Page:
Your College Degree Timing: Should you Detour from the Pipeline?


This year, student debt climbed higher than credit card debt in the U.S. Though the recession has encouraged more people to pursue higher education, it doesn’t mean that we have more graduates. The Obama administration, along with the Gates and the Lumina Foundation, reacted to the low college graduation rates by vowing to make America the number one country for college graduates, according to Jeff Selingo in his article “On Students’ Paths to College, Some Detours Are Desirable.”

However, the primary method the country is using to see more grads is to encourage more students to jump on a college pathway in high school. The problem: we’ve set a quantitative goal for our students when we need to set a qualitative goal. Look at the students who are already leaving high school, getting a college degree, and walking into the workforce without the skills they need to land a job. It’s not about improving the number of students who are pushed through college; it’s about preparing them with valuable experiences that will mobilize them and the economy.

In his article, Jeff Selingo writes:

One of the best ways to improve completion rates and fill jobs is to make sure that students who go to college after high school are truly ready for it, or else channel them into alternatives that motivate them to go eventually, or give them needed skills for the workplace.


We often have the conversation about higher education not being for everyone, but we should also consider that the timing of higher education is not right for everyone. Many students who enter college right after high school don’t know why they are there. Entering college without any direction is an expensive way to discover the demands of higher education. Many undecided students will drop out after a semester when they see their financial aid dribbling away; change majors and increase their college debt; or stay in college for as long as they can so they can put off facing their undetermined future outside of school.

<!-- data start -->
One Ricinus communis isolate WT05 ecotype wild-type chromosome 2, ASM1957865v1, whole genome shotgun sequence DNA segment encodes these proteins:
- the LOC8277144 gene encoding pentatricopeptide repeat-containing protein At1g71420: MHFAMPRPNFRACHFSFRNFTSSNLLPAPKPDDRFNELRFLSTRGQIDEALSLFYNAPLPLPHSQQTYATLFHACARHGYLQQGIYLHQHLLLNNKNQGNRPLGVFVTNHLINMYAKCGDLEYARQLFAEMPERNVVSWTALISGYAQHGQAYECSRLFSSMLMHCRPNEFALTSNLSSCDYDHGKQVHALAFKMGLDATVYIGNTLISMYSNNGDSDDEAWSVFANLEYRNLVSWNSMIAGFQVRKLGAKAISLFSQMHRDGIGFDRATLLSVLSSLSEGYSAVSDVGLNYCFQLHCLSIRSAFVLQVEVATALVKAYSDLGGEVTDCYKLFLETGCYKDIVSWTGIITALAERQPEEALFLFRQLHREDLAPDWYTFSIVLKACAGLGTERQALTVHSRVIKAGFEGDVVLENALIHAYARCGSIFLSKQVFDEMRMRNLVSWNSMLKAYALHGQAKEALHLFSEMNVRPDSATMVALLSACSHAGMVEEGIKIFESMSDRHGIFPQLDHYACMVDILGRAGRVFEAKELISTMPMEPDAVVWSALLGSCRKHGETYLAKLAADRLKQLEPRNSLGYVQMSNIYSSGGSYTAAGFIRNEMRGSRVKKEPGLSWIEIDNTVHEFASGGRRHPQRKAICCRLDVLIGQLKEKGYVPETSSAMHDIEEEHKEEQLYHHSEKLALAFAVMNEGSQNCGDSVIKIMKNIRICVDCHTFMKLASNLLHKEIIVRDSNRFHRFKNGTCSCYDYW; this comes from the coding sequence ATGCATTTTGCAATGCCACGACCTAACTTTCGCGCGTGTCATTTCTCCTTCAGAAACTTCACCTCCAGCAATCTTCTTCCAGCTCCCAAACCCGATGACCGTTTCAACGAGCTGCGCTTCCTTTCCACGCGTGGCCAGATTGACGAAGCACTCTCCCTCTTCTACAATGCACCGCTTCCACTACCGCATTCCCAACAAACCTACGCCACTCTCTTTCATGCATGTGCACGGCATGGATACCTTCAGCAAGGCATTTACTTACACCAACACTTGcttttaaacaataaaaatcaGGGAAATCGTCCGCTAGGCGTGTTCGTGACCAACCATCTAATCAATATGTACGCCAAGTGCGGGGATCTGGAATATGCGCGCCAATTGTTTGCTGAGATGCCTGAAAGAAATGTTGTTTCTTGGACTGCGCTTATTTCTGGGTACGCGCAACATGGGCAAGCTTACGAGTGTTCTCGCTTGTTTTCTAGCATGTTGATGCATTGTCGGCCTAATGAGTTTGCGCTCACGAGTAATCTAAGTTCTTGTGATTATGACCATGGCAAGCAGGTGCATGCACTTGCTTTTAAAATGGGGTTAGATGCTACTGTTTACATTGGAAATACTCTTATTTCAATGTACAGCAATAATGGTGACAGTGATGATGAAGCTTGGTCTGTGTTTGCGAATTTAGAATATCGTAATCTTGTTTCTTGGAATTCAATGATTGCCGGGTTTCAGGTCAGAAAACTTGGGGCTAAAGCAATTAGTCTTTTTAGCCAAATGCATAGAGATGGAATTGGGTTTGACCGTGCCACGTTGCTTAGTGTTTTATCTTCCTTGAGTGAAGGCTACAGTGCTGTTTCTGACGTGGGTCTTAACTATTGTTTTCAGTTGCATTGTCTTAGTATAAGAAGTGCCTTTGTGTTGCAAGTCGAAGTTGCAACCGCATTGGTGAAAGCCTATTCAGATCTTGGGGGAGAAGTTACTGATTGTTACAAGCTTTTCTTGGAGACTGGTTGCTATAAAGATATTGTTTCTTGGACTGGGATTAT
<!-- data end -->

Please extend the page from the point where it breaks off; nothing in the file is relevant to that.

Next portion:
We need to change the stigma of “nontraditional” students (who make up 40% of all students and are quickly becoming the majority) by unlearning that the decision to go to college is black and white. Instead of asking students for a ‘yes’ or ‘no,’ let’s give students the option to say ‘maybe later.’ If we want more students to enter college and graduate from college, they need to be introduced to the real-world and experience what the real world demands of them. Selingo suggests giving students this structured work experience their senior year in high school. Why wait? High school freshmen can get an internship, volunteer, or work a part-time job. A tech-savvy student can get community service hours by helping a nonprofit modernize their website.

There are endless experiences and connections students can make that will transform their perceptions of college and give them a career-oriented drive to graduate. Encourage the unsure student to take a year (or ten) off to get practical experience, gain transferable skills, and explore their independence in the real world. Whether students are in college or not, the most important step they can take is asking and answering how what they are learning is informing them about themselves, their options, and what they feel called to do in the world. No college or class alone can provide this information. It is the hard work of self – exploration and faith in the midst of the unknown that will allow the insights, connections, and answers to come.

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